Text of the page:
Paul Kelly, current De La Salle principal and basketball coach, was a student-athlete at De La Salle a few years after Wills graduated. He said, “I remember that our coaches still considered Frank the standard for athletic excellence.” A common theme among the coaches and his teammates interviewed for this article was that Wills was a natural athlete and a good teammate.
Wills accepted a scholarship offer from Tulane University, where he played football and baseball. He is rarely accompanied as a dual-sport athlete at the college-college level. His performance is ahead of famous two-sport college athletes such as Bo Jackson, Ben McDonald and Deion Sanders. As a freshman, Wills started as fourth defender on the Blue Wave depth chart. However, as a testament to his athletic prowess, he landed a job starting as a pitcher in his freshman year and often played on special teams. Burrage believes Wills has only been beaten once while playing at De La Salle.
But it was baseball where Wills made a name for himself at Tulane. He played right away as a freshman, setting a 3-5 record in 1978. As a sophomore, he set a 6-5 record with an ERA of 3.30 in 13 games. The green wave first hit the NCAA region that season.
Wills set a 5-3 record with a 2.81 ERA in 13 games as a junior in 1980. His wins include 3 complete games, and his strike count per nine innings is 10.55 impressive. He founded the Metro Conference Plenary Group and was named the first all-American team by American Baseball and the Baseball Coaches Association of America. His stellar performance got him selected in the first round (16 .).order master) by the Kansas City Royals in the 1977 MLB Draft.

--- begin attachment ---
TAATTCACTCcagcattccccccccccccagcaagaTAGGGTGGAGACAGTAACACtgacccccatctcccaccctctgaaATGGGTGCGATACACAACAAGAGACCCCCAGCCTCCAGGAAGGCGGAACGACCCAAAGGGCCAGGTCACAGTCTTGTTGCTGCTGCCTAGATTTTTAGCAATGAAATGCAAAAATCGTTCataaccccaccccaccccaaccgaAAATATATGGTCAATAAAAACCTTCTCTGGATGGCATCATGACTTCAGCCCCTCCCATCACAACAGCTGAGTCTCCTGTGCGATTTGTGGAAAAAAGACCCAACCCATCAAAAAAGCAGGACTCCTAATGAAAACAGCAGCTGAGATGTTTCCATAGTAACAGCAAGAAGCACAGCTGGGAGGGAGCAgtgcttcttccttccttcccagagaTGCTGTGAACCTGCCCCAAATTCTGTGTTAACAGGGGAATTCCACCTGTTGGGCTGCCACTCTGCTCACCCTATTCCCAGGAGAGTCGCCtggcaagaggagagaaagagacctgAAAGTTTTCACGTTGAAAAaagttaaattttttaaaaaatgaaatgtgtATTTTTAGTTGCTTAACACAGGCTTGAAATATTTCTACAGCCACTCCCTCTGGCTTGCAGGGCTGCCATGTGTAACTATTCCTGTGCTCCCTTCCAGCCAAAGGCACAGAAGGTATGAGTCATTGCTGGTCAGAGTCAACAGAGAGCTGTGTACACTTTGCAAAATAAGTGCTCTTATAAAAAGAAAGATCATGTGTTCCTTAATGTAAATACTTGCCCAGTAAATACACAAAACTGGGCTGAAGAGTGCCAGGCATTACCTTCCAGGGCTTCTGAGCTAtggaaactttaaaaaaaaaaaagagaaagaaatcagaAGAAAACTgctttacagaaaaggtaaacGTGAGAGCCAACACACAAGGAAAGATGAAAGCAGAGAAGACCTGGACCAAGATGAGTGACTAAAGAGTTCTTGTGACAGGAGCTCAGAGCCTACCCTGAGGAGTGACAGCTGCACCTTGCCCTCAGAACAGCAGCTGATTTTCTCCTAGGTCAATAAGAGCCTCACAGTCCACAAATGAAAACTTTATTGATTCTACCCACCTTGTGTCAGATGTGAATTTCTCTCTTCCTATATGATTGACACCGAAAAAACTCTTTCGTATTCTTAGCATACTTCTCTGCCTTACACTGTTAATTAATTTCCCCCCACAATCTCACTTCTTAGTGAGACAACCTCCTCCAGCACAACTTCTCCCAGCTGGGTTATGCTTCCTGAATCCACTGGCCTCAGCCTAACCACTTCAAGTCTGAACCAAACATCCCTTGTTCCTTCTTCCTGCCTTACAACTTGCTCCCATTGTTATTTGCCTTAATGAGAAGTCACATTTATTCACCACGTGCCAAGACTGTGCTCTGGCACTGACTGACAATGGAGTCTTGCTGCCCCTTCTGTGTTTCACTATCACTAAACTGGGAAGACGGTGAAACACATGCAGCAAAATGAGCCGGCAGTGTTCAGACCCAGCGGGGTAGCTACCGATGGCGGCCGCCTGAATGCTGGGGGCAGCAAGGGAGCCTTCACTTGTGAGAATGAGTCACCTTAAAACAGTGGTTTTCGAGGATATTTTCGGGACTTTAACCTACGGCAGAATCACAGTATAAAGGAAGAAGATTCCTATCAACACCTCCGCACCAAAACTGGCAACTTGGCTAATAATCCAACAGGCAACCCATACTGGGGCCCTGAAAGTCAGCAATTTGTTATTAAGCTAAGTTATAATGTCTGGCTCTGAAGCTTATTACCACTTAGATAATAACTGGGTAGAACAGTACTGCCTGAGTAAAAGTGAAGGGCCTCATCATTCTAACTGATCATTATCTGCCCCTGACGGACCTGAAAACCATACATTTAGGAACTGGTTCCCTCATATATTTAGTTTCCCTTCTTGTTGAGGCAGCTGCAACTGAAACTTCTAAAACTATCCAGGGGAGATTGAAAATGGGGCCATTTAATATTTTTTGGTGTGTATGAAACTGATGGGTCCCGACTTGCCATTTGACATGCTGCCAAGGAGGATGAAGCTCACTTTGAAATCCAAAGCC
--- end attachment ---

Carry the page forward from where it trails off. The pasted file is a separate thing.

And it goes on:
Wills has mixed results at major league level. He made his debut for the Royals in his third professional season (1983). But he had control issues that made him ultimately a reliever. He was involved in a four-team deal in early 1985 in which he was sent to the New York Mets. But after going through spring training with the Mets, he was transferred to Seattle. He threw an unsuccessful shot for Triple-A Calgary on May 31, 1985, before being called up to the Mariners. His time in the Mariners was followed by two years (1986-1987) in the Cleveland organization.
In 1988, he signed as a free agent with the Toronto Blue Jays, where he spent four seasons. His performance in the final game of the 1989 Blue Jays pennant race was one of the brightest of his career. He threw four innings with ease, of which he only let one hit happen, propelling the Blue Jays into the knockout stages. His busiest season came in 1990 when he appeared in 44 games, mostly as a centre-forward. He compiled a 6-4 record with an ERA of 4.73.
Wills retired after the 1991 season at the age of 32. His nine-year major league career record includes a 22-26 record, six saves and a 5.06 ERA in 154 games. He died in 2012 at the age of 53.
Wills is one of five new inductees to the Greater New Orleans Sports Hall of Fame. The rest include Les Bonano (boxing), Bernard Griffith (basketball), Joanne Skertich (volleyball) and Reggie Wayne (soccer).
https://crescentcitysports.com/frank-willss-baseball-journey-from-wisner-playground-to-greater-new-orleans-sports-hall-of-fame/ | Frank Wills’s baseball journey from Wisner Playground to Greater New Orleans Sports Hall of Fame – Crescent City Sports